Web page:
Constitution of Jammu and Kashmir

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Article 370 of the Indian constitution grants special status to Jammu and Kashmir. Under Part XXI of the Constitution of India, which deals with “Temporary, Transitional and Special provisions”, the State of Jammu and Kashmir has been accorded special status under Article 370. Even though included in 1st Schedule as 15th state, all the provisions of the Constitution which are applicable to other states are not applicable to J&K. Government of India can declare emergency in Jammu and Kashmir and impose Governor's rule in certain conditions. Matters related to Defense, Foreign relations, Communication and Finance of Jammu and Kashmir is under jurisdiction of Constitution of India.[1][2] Till 1965, J&K had a Sadr-e-Riyasat for Governor and Prime Minister in place of Chief Minister.

Historical aspect[edit]

India and Pakistan gained their independence on 15 and 14 August 1947 respectively; J&K chose to remain neutral not joining any dominion. Maharaja Hari Singh (that time the ruler of J&K) signed a standstill agreement with Pakistan. But there was no such agreement signed between Maharaja and Union of India. However, on 6 October 1947, Pakistani Muslim tribes, supported by the government of Pakistan, attacked Jammu and Kashmir on the behest of Pakistan. To save his state Maharaja Hari Singh signed Instrument of Accession to India, so that India could help in defending the state.

Whereas the other states later signed merger agreements, the relationship of Jammu & Kashmir with the rest of the country was governed by a special set of circumstances, and hence given a special position. It was in the pursuance of those commitments that Article 370 was incorporated in the Constitution. The Constitution of Jammu & Kashmir, which Dr. Karan Singh signed into law in 1957, is still in force.[3] [4] India and Pakistan were partitioned in 1947. Kashmir was split as well, with two-thirds going to India and a third going to Pakistan, even though India's share was predominantly Muslim, like Pakistan. A rebellion of Tribal Muslims from the Pakistan side led was suppressed by Indian forces.[5] War broke out. It wasn't settled until a 1949 controversial cease-fire brokered by the United Nations and a resolution calling for a referendum, or plebiscite. India never took the matter to the United Nations for a decision on the accession of Kashmir, but to broker a ceasefire and decide a timeline for removal of the infiltrators. So India never conducted one, while there has been a cry from many corners that a plebiscite was necessary.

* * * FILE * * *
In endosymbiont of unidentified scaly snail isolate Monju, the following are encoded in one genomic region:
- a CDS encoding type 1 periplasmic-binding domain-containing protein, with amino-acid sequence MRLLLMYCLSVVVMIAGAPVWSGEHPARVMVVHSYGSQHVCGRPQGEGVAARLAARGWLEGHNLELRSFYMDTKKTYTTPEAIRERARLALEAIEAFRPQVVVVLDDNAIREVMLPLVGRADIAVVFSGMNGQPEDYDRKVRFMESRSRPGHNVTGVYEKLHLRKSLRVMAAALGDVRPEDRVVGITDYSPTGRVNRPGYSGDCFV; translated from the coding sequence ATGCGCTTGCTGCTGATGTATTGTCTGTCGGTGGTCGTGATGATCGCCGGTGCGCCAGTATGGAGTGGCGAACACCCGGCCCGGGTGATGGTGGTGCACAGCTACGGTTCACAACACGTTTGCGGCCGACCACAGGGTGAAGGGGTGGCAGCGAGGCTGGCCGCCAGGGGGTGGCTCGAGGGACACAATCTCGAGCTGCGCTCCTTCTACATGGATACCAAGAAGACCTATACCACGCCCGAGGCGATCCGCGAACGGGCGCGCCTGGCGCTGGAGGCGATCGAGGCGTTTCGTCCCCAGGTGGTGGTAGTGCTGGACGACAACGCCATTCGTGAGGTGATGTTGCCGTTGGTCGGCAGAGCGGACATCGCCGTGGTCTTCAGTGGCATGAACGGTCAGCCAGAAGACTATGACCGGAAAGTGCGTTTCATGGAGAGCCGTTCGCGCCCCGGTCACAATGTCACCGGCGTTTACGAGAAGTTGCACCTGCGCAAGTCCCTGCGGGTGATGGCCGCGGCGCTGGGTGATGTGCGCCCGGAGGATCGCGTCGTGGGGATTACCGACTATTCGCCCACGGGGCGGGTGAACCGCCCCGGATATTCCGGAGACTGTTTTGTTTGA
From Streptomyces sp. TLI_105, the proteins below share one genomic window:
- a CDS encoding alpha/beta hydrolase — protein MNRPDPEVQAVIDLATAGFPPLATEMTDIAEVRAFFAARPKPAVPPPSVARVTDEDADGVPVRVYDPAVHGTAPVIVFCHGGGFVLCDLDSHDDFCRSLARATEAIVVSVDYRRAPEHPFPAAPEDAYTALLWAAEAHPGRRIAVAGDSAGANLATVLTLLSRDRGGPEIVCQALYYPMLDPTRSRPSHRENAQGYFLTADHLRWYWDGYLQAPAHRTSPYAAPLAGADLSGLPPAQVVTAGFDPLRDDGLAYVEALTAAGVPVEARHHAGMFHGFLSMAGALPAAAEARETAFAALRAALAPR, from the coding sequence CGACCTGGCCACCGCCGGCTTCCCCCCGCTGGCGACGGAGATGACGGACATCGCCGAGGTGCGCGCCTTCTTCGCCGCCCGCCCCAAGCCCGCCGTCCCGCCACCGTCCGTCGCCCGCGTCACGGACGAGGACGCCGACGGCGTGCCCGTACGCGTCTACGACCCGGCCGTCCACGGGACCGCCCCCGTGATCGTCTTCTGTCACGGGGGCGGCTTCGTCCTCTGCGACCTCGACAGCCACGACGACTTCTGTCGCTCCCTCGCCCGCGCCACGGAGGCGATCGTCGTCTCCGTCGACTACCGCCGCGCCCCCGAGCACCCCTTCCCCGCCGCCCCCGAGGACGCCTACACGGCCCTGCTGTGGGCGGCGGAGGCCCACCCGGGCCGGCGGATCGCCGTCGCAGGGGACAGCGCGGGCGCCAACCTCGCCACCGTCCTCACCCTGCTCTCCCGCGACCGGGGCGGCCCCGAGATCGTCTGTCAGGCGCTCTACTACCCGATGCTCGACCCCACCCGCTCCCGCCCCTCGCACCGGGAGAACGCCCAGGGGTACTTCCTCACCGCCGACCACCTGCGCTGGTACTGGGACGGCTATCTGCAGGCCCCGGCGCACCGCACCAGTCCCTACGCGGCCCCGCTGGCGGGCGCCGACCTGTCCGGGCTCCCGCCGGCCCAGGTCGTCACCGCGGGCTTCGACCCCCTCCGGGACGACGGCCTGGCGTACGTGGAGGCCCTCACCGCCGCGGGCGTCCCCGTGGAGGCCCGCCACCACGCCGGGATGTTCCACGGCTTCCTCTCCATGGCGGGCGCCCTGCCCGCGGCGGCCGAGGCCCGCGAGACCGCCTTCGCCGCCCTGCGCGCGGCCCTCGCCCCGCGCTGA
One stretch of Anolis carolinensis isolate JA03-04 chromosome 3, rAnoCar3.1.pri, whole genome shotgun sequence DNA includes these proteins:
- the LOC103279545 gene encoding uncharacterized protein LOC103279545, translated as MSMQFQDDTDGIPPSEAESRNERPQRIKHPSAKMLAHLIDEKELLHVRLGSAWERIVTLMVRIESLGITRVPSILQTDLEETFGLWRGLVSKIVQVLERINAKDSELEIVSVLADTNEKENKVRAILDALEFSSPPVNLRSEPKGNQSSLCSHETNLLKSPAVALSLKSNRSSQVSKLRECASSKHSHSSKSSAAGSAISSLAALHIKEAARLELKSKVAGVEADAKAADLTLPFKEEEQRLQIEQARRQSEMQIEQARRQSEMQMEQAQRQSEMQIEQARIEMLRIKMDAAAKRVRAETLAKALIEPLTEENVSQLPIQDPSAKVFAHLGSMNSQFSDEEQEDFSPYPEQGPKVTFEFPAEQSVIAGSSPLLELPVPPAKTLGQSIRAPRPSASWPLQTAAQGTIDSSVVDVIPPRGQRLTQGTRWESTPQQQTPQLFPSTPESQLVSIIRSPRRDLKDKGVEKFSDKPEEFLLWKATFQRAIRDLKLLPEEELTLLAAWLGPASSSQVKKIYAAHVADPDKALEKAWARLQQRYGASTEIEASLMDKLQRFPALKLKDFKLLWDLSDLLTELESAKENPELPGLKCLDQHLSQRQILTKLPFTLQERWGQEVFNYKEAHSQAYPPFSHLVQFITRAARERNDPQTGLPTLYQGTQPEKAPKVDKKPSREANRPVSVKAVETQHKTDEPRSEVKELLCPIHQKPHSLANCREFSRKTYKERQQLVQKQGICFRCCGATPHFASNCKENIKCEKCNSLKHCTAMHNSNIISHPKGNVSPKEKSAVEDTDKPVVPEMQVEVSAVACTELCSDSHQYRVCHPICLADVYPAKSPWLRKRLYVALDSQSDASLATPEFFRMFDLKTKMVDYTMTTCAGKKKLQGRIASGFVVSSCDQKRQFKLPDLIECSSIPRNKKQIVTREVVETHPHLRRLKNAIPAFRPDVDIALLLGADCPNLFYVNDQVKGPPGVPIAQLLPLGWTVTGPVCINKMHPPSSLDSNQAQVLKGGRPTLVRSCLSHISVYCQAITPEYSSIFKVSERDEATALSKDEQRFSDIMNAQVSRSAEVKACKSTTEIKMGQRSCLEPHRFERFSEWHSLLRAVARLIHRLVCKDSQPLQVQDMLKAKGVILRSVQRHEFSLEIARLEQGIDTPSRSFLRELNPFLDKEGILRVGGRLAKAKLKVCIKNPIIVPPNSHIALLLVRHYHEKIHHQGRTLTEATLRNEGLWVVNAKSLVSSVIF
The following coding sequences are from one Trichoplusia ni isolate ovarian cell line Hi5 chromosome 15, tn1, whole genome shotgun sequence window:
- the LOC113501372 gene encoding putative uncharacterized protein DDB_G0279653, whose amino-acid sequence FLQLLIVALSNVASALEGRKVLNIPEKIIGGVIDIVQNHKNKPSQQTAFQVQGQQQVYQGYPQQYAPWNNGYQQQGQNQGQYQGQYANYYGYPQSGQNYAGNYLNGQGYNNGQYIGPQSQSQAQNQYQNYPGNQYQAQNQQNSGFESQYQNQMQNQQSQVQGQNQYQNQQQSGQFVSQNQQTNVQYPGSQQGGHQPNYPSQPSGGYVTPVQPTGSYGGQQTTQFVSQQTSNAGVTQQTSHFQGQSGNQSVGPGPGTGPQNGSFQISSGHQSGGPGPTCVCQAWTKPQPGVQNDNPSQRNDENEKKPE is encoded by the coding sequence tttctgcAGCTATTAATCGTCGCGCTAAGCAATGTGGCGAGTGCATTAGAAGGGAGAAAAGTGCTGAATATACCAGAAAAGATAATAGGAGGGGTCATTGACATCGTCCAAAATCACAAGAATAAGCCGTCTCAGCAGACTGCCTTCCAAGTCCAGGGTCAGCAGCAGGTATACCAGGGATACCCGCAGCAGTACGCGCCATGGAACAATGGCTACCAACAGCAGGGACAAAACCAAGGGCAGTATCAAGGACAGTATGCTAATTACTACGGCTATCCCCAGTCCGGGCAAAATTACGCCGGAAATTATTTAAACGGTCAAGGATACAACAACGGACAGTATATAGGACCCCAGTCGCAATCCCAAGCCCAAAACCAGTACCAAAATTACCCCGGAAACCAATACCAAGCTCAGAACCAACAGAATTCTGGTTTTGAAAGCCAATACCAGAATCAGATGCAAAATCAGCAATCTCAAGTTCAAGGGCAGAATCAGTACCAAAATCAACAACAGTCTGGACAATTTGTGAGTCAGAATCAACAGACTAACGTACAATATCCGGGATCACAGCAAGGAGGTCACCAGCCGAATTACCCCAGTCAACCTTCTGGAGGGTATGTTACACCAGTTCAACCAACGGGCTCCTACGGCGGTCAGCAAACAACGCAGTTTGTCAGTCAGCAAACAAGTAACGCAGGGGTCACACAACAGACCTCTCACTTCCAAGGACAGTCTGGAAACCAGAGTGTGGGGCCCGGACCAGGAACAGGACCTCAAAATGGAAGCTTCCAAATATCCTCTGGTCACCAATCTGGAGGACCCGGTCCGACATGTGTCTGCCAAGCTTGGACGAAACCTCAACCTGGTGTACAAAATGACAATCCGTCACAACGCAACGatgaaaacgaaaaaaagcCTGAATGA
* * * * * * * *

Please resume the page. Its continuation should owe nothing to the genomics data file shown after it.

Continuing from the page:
Preamble of Jammu and Kashmir constitution is as written in box..

having solemnly resolved, in pursuance of the accession of this State to India which took place on the twenty sixth day of October, 1947, to further define the existing relationship of the State with the Union of India as an integral part thereof, and to secure to ourselves-

JUSTICE, social, economic and political;

LIBERTY of thought, expression, belief, faith and worship;

EQUALITY of status and of opportunity; and to promote among us all;

FRATERNITY assuring the dignity of the individual and the unity of the nation;


-Preamble of Constitution of Jammu & Kashmir.[6]

Jurisdiction of Parliament[edit]

Union Legislature has very limited jurisdiction in case of J&K as compared to other states. Till 1963, Parliament could legislate on subjects contained in the Union List, and had no jurisdiction in case of Concurrent List under 7th Schedule with J&K. The Parliament has no power to legislate Preventive Detention laws for the state; only the state legislature has the power to do so.

Emergency Provisions[edit]

The Union of India has no power to declare Financial Emergency under Article 360 in the state. The Union can declare emergency in the state only in case of War or External Aggression. No proclamation of emergency made on the grounds of internal disturbance or imminent danger thereof shall have effect in relation to the state unless (a) it is made at the request or with the concurrence of the government of the state; or (b) where it has not been so made, it is applied subsequently by the President to that state at the request or with the concurrence of the government of that state. In December 1964, Articles 356 and 357 were extended to the state.

Fundamental Duties, Directive Principles & Fundamental Rights[edit]

Part IV (Directive Principles of the State Policy) and Part IVA (Fundamental Duties) of the Constitution are not applicable to J&K. In addition to other fundamental rights, Articles 19(1)(f) and 31(2) of the Constitution are still applicable to J&K; hence the Fundamental Right to property is still guaranteed in this state.It is the only state which does not have to give a detailed record on the money flowing in the state and where it is used and how. In the Indian Constitutional history only one Fundamental Right has been added so far and that is Right to Education. This right too has not been extended to J&K.